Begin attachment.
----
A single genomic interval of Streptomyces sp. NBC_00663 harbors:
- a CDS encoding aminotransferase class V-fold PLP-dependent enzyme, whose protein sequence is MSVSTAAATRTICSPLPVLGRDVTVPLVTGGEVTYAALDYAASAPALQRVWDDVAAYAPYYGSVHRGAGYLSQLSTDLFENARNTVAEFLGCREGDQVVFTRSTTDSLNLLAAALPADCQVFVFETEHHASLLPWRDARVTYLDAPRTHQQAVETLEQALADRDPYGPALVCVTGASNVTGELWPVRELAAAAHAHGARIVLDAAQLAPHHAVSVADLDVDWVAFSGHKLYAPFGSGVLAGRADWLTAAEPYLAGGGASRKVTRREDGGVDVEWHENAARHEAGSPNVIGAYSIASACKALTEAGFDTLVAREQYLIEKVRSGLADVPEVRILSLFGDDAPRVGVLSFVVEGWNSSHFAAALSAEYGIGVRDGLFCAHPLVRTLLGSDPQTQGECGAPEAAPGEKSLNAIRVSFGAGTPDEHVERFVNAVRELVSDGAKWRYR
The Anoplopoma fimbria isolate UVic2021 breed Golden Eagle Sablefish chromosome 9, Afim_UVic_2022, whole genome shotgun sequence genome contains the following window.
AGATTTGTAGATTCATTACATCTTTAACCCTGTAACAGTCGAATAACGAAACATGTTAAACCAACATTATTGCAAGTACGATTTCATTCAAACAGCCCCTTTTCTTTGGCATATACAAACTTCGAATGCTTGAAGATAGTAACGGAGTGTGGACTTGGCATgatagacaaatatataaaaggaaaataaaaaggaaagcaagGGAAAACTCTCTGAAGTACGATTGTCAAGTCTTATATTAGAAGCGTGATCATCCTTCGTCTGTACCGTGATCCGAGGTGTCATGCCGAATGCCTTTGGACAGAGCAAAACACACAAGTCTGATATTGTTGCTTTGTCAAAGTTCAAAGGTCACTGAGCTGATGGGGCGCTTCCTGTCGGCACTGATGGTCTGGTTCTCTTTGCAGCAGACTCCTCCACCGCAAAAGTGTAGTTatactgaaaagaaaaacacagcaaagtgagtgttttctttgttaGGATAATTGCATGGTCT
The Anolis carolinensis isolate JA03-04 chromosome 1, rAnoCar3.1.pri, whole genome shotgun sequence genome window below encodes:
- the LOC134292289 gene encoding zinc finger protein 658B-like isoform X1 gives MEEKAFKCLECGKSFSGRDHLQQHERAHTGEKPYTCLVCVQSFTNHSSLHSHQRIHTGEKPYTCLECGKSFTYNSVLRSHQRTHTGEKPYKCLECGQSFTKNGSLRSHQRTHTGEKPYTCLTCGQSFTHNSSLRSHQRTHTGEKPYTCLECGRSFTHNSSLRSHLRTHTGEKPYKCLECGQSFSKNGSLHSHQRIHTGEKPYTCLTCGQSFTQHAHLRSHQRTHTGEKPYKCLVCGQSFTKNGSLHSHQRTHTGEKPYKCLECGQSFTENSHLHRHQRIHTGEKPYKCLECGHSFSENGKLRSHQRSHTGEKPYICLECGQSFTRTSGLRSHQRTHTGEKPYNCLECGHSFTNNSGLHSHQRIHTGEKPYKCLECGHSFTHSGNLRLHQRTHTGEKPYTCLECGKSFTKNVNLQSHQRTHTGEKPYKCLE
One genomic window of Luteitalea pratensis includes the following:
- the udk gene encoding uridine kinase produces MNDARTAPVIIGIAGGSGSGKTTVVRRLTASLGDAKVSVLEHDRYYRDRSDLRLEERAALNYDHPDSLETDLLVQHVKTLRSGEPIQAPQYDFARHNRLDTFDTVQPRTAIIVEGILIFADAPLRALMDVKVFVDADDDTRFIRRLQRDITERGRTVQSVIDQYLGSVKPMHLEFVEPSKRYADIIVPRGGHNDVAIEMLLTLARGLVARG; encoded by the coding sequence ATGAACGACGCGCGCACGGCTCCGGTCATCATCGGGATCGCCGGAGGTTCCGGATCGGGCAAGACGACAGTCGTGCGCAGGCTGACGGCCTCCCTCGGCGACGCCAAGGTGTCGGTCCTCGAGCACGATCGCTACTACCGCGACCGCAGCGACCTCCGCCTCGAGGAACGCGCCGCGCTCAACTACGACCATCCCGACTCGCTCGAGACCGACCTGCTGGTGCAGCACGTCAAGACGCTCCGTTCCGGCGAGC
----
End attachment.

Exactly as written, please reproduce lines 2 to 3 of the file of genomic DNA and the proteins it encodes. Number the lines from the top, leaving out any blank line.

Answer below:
- a CDS encoding aminotransferase class V-fold PLP-dependent enzyme, whose protein sequence is MSVSTAAATRTICSPLPVLGRDVTVPLVTGGEVTYAALDYAASAPALQRVWDDVAAYAPYYGSVHRGAGYLSQLSTDLFENARNTVAEFLGCREGDQVVFTRSTTDSLNLLAAALPADCQVFVFETEHHASLLPWRDARVTYLDAPRTHQQAVETLEQALADRDPYGPALVCVTGASNVTGELWPVRELAAAAHAHGARIVLDAAQLAPHHAVSVADLDVDWVAFSGHKLYAPFGSGVLAGRADWLTAAEPYLAGGGASRKVTRREDGGVDVEWHENAARHEAGSPNVIGAYSIASACKALTEAGFDTLVAREQYLIEKVRSGLADVPEVRILSLFGDDAPRVGVLSFVVEGWNSSHFAAALSAEYGIGVRDGLFCAHPLVRTLLGSDPQTQGECGAPEAAPGEKSLNAIRVSFGAGTPDEHVERFVNAVRELVSDGAKWRYR
The Anoplopoma fimbria isolate UVic2021 breed Golden Eagle Sablefish chromosome 9, Afim_UVic_2022, whole genome shotgun sequence genome contains the following window.